UV radiation affects growth and feeding of these single-celled
organisms. This is my second trip to Antarctica with the Woods
Hole / USC group. More information about my research, including
some pictures from our last voyage to the Southern Ocean can be
found at http://astro.temple.edu/~sanders1. University of Southern California - Los Angeles, CA

University of Southern California - Los
Angeles, CA

Dr. David Caron

Dave was unexpectedly not able to join this trip to the Southern
Ocean, but we are sure he is here in spirit. His research interests are
reflected by the projects of the USC group and the other projects
described on this website.

Dr. Astrid Schnetzer

I am a Postdoc in Dr. David Caron’s lab at the University of
Southern California. Much of my current focus is on combining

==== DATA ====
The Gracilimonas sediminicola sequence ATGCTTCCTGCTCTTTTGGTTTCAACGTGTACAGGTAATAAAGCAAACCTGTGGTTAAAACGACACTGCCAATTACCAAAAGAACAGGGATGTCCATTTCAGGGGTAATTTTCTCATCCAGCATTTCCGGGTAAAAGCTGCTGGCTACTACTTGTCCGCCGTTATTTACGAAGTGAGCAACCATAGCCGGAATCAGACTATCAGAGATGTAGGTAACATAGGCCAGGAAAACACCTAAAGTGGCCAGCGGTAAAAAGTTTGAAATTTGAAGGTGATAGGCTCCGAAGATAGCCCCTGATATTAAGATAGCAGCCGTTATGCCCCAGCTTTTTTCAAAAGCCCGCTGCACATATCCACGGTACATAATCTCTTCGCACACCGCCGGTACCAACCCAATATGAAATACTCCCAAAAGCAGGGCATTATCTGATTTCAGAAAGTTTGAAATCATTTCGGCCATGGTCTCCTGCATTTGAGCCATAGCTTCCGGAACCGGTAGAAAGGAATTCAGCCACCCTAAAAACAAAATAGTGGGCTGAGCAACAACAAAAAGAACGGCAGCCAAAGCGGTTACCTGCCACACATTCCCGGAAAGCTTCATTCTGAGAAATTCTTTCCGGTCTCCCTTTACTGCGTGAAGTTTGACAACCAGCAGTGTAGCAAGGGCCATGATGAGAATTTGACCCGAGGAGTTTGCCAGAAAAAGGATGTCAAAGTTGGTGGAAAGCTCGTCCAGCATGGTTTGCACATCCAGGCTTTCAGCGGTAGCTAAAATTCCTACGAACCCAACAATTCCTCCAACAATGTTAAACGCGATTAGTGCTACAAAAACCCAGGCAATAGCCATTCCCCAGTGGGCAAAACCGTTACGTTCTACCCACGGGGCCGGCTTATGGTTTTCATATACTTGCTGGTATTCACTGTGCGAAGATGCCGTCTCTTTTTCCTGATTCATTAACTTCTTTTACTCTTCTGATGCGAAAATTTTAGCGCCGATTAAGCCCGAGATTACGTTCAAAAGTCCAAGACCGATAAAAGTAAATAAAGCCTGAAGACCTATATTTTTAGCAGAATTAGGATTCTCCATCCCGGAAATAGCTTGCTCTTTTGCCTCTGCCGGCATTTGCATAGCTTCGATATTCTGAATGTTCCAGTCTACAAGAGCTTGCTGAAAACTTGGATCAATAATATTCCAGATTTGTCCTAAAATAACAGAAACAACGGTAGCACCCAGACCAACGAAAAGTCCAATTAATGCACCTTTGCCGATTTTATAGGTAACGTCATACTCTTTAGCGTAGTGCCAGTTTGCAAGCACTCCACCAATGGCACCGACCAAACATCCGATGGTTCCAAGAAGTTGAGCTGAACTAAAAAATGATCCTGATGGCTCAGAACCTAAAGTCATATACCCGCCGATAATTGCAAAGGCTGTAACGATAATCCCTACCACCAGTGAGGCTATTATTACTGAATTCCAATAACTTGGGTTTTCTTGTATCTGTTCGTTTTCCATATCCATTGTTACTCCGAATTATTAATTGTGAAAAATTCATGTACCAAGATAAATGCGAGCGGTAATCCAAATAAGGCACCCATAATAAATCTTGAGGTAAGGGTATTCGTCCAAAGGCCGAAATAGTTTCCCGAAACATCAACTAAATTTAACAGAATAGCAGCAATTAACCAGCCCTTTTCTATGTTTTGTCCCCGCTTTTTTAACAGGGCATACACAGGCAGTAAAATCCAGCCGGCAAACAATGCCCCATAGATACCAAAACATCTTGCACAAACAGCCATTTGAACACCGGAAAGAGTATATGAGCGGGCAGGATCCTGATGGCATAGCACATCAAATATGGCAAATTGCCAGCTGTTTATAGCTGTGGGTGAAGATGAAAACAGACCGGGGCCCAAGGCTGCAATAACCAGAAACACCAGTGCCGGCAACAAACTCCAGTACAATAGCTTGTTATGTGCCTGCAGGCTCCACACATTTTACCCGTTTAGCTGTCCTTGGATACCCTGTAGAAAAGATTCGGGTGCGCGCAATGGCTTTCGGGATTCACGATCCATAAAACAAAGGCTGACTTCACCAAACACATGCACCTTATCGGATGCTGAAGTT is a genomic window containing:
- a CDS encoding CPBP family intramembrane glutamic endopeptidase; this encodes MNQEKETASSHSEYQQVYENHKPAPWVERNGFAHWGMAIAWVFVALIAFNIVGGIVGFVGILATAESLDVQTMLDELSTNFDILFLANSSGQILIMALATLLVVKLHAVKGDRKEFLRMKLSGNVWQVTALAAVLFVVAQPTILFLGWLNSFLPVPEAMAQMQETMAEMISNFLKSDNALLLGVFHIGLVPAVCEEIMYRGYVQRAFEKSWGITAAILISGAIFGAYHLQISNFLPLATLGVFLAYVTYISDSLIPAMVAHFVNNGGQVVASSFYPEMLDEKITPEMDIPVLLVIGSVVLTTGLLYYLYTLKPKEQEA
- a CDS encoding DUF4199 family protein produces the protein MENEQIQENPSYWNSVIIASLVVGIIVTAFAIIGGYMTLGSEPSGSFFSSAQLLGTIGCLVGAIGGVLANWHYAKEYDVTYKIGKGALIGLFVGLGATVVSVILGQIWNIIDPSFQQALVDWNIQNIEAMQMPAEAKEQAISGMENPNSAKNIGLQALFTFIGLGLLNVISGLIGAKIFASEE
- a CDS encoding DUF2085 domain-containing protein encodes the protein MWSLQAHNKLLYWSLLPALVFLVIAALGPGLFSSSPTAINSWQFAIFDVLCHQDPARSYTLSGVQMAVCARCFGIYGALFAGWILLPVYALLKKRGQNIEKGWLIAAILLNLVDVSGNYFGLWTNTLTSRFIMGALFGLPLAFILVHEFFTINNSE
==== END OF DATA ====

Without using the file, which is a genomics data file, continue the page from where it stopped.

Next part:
traditional microscopy with a molecular approach (ribosomal DNA
sequence) to investigate how crustaceans (copepods or shrimp)
shape the community structure of protists (microalgae and protozoa).
The goal is to create the link between genetic species identification
and the ecological role that individual protistan species/groups play in
marine food webs. Copepod predation can have a major effect on
the community structure of protistan assemblages. On this cruise I
hope to learn about protistan diversity in open water, slush and ice
and to better understand how Ross Sea copepods make a living by
preying on them.

Julie Rose

Hi! I’m a fourth year PhD student in Dave Caron’s lab at the
University of Southern California. My main research interest is
protistan ecology, and my thesis project investigates the effects of
temperature on Antarctic protists. While on this cruise, I want to
examine Antarctic microbial food webs in early spring, to see who is
eating who, and how fast bacteria and small algae are being eaten.